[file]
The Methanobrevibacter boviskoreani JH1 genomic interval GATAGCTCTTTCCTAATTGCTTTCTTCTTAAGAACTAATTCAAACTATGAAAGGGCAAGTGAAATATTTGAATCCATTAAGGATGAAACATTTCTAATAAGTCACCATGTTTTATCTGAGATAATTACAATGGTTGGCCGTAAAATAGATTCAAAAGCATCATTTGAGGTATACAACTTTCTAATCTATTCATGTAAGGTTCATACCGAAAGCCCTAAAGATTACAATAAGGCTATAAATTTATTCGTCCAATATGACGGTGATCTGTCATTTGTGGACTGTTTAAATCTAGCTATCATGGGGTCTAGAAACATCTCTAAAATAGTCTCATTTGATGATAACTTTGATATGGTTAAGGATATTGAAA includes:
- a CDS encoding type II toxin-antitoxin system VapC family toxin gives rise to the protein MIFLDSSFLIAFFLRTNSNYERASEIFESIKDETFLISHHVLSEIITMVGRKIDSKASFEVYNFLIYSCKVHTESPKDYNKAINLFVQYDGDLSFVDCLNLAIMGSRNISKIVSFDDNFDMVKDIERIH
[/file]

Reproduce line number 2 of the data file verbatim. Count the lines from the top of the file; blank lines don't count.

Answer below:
- a CDS encoding type II toxin-antitoxin system VapC family toxin gives rise to the protein MIFLDSSFLIAFFLRTNSNYERASEIFESIKDETFLISHHVLSEIITMVGRKIDSKASFEVYNFLIYSCKVHTESPKDYNKAINLFVQYDGDLSFVDCLNLAIMGSRNISKIVSFDDNFDMVKDIERIH